rose to move, That the draft order laid before the House on 26 February be approved.
The noble Lord said: My Lords, the order is being made under the Government Resources and Accounts Act 2000 and is intended to make the Comptroller and Auditor-General the statutory auditor for four non-departmental public bodies and for the NHS Direct NHS trust. I am grateful for the assistance that we received from the National Audit Office in preparing these provisions.
This is the fourth time that we have taken such an order through Parliament since 2003, although it is the first time that we have used the order-making powers in the Government Resources and Accounts Act to give the Comptroller and Auditor-General statutory audit responsibility for an NHS trust. It might be helpful if I set the draft order in context.
In 2003, the Government implemented key recommendations made by the noble Lord, Lord Sharman, on audit and accountability in central government. In particular, the Government responded to concerns expressed in Parliament by strengthening the statutory powers of the Comptroller and Auditor- General in two ways: first, by making the Comptroller and Auditor-General the statutory auditor of certain non-departmental public bodies, where he is not already the statutory auditor; and, secondly, by giving the Comptroller and Auditor-General greater powers of access to documents held by bodies in receipt of grants or in relation to contracts with organisations where the Comptroller and Auditor-General is the statutory auditor.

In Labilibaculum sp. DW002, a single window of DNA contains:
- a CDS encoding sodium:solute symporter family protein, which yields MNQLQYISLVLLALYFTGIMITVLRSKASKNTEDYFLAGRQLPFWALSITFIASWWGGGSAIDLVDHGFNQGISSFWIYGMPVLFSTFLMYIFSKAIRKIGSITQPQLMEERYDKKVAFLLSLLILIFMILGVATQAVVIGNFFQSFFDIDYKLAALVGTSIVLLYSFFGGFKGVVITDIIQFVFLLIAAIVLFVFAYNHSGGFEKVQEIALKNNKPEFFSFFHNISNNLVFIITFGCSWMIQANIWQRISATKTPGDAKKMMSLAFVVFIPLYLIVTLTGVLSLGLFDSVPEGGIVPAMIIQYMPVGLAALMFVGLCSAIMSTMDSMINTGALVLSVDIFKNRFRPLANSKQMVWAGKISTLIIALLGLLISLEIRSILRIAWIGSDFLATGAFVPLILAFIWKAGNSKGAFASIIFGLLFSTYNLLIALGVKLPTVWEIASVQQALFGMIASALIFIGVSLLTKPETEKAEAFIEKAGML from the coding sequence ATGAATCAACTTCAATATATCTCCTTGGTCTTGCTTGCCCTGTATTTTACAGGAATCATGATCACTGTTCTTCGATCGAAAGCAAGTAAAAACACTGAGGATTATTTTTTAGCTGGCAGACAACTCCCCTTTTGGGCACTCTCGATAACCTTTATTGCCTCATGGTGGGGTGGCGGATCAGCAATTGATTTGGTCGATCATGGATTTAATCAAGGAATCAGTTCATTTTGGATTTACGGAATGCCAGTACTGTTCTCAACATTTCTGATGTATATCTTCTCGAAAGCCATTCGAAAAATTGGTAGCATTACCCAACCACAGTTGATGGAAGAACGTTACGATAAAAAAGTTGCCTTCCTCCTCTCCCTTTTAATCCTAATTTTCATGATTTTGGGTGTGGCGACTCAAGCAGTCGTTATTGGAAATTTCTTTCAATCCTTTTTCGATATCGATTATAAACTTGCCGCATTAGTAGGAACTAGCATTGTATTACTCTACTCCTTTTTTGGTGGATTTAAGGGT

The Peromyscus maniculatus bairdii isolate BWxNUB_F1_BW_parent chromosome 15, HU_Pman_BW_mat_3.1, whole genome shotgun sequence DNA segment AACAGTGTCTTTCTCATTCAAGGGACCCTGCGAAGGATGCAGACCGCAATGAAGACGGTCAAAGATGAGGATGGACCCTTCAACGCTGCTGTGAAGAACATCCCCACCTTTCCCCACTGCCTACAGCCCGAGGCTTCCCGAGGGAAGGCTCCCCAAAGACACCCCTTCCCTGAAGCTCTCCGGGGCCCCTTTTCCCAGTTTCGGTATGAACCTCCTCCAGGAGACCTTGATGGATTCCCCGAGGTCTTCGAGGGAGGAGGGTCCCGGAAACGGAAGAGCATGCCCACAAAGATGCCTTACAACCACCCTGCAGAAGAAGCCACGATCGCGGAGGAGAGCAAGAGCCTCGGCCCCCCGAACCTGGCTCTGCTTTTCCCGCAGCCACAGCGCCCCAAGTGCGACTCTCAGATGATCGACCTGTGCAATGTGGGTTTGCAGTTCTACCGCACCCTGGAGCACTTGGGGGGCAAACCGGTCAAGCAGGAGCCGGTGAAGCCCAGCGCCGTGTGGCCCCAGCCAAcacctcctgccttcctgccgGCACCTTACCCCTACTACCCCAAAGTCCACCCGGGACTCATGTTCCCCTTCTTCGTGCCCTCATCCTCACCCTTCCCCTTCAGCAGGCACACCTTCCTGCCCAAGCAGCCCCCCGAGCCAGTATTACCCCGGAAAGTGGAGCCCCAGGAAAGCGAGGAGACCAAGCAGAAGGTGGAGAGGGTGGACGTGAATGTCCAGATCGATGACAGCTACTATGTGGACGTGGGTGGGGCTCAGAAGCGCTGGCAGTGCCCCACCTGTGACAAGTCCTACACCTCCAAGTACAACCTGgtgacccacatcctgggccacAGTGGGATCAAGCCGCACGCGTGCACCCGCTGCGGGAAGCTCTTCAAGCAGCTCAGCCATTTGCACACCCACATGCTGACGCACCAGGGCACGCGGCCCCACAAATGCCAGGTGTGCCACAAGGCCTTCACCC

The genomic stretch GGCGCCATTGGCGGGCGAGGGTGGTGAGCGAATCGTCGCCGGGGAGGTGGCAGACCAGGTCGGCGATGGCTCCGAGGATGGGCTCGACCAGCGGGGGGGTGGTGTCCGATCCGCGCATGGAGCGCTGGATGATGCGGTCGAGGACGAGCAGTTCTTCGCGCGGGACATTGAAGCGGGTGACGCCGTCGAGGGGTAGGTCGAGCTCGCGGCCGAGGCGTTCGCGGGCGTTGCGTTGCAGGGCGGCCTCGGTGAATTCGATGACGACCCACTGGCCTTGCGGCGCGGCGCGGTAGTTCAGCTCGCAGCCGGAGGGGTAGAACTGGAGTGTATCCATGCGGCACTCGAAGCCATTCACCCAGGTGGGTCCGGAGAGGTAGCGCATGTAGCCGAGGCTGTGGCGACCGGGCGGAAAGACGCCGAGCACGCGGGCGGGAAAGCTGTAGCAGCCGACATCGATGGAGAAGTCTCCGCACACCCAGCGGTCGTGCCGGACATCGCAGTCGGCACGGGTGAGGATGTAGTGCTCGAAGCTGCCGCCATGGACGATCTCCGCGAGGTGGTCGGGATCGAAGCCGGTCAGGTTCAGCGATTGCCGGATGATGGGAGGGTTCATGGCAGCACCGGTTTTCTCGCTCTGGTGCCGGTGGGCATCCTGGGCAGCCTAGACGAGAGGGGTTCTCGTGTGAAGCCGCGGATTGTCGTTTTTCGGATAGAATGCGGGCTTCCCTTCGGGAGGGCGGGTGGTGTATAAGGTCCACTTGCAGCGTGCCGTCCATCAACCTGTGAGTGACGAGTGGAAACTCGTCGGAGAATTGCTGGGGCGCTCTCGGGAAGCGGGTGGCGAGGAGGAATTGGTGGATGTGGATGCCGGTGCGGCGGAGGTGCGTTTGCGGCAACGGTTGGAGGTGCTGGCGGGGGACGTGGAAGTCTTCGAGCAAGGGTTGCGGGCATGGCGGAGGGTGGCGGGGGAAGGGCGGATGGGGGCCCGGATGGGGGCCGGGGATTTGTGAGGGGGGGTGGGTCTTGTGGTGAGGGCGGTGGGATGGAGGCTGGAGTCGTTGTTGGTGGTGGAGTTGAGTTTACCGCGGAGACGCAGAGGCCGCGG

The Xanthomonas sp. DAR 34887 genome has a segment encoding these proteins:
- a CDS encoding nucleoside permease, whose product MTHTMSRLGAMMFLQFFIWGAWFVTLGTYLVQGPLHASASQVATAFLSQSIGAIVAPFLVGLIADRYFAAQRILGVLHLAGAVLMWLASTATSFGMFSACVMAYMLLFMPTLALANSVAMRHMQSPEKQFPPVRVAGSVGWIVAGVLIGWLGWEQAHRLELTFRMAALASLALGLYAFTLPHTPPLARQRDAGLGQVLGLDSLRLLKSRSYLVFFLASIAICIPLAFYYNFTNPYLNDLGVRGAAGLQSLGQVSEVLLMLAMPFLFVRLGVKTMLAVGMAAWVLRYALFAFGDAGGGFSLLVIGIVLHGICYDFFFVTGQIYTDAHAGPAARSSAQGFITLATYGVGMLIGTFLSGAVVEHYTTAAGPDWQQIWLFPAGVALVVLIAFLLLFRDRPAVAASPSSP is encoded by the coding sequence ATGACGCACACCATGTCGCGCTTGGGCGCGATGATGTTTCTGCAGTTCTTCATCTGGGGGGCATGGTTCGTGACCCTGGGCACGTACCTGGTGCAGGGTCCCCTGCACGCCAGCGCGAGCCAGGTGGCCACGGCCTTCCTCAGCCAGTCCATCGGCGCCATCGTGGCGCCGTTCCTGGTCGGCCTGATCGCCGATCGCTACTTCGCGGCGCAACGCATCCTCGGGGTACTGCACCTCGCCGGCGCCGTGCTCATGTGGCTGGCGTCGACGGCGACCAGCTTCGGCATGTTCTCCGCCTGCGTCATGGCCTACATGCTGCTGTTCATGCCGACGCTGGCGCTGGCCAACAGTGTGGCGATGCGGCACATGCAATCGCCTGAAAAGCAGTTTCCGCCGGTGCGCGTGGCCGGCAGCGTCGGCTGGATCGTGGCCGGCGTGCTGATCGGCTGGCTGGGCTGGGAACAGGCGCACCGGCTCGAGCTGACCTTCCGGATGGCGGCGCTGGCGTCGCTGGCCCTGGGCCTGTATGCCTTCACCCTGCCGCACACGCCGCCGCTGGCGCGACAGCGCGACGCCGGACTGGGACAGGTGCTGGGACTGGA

The House may recall that in 2004 and 2005, the Government continued this policy by extending the Comptroller and Auditor-General’s statutory powers in respect of a further six non-departmental public bodies. Since the policy was established, new primary legislation to set up a non-departmental public body usually includes provision for the body to be audited by the Comptroller and Auditor-General. The four non-departmental public bodies affected by the order have either recently been reclassified as non-departmental public bodies or were established under arrangements or legislation in which no provision for audit by the Comptroller and Auditor-General was included. The Treasury has worked with the affected non-departmental public bodies to prepare them for the Comptroller and Auditor-General’s audit. In line with policy, current audit contracts need to run their course before the Comptroller and Auditor-General begins auditing the non-departmental public bodies.
This order is intended to continue the process that Parliament approved in 2003, 2004 and 2005. It provides for the Comptroller and Auditor-General to be made the statutory auditor for the Royal Ulster Constabulary George Cross Foundation, the Independent Living Fund (2006), the Ombudsman for the Board of the Pensions Protection Fund and the Pensions Ombudsman. In doing so, the draft order applies a long-standing policy, endorsed by all sides of the House, that non-departmental public bodies are to be audited by the Comptroller and Auditor-General.